“Today, I am designating new national monuments that preserve critical chapters of our country’s history, from the Civil War to the civil rights movement,” Obama said in a statement. “These monuments preserve the vibrant history of the Reconstruction Era and its role in redefining freedom.”
The president stressed the importance of telling the stories “of the citizens who helped launch the civil rights movement in Birmingham and the Freedom Riders whose bravery raised national awareness of segregation and violence.”
Freedom Riders were civil rights activists who rode interstate buses into the segregated southern United States in 1961 and following years in order to challenge the non-enforcement of the United States Supreme Court decisions Morgan v. Virginia (1946) and Boynton v. Virginia (1960), which ruled that segregated public buses were unconstitutional. The Southern states had ignored the rulings and the federal government did nothing to enforce them. The first Freedom Ride left Washington, D.C., on May 4, 1961, and was scheduled to arrive in New Orleans on May 17.
Boynton outlawed racial segregation in the restaurants and waiting rooms in terminals serving buses that crossed state lines. Five years prior to the Boynton ruling, the Interstate Commerce Commission (ICC) had issued a ruling in Sarah Keys v. Carolina Coach Company (1955) that had explicitly denounced the Plessy v. Ferguson (1896) doctrine of separate but equal in interstate bus travel. The ICC failed to enforce its ruling, and Jim Crow travel laws remained in force throughout the South.
The Freedom Riders challenged this status quo by riding interstate buses in the South in mixed racial groups to challenge local laws or customs that enforced segregation in seating. The Freedom Rides, and the violent reactions they provoked, bolstered the credibility of the American Civil Rights Movement. They called national attention to the disregard for the federal law and the local violence used to enforce segregation in the southern United States. Police arrested riders for trespassing, unlawful assembly, and violating state and local Jim Crow laws, along with other alleged offenses, but they often first let white mobs attack them without intervention.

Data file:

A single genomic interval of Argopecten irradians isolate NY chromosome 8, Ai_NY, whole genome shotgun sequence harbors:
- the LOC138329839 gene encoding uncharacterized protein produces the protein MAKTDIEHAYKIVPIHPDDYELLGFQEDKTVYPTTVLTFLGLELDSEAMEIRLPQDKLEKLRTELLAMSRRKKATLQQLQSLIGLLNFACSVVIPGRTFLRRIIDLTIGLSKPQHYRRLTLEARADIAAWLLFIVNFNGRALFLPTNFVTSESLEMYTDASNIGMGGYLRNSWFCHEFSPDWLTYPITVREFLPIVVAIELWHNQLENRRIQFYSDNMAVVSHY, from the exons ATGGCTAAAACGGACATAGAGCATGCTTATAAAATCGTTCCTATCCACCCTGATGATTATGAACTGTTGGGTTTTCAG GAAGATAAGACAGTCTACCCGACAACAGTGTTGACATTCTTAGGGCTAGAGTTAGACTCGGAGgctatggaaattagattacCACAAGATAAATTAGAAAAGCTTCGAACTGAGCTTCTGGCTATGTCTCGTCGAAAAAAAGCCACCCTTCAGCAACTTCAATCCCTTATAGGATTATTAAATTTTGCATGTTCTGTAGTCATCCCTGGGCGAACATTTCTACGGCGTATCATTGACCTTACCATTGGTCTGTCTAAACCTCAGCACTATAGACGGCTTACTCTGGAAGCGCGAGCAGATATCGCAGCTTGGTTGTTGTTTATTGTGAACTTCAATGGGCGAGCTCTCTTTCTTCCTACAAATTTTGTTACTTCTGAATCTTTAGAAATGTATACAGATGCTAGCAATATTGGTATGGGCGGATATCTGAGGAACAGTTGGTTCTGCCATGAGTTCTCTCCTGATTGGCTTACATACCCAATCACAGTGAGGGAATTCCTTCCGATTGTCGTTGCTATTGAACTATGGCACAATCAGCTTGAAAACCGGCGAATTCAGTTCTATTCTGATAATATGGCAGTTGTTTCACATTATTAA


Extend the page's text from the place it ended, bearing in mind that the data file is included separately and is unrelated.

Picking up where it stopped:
The Congress of Racial Equality (CORE) sponsored most of the subsequent Freedom Rides, but some were also organized by the Student Nonviolent Coordinating Committee (SNCC). The Freedom Rides followed dramatic sit-ins against segregated lunch counters, conducted by students and youth throughout the South, and boycotts of retail establishments that maintained segregated facilities, beginning in 1960.
The Supreme Court’s decision in Boynton supported the right of interstate travelers to disregard local segregation ordinances. Southern local and state police considered the actions of the Freedom Riders as criminal and arrested them in some locations. In some localities, such as Birmingham, Alabama, the police cooperated with Ku Klux Klan chapters and other whites opposing the actions and allowed mobs to attack the riders. (Wikipedia)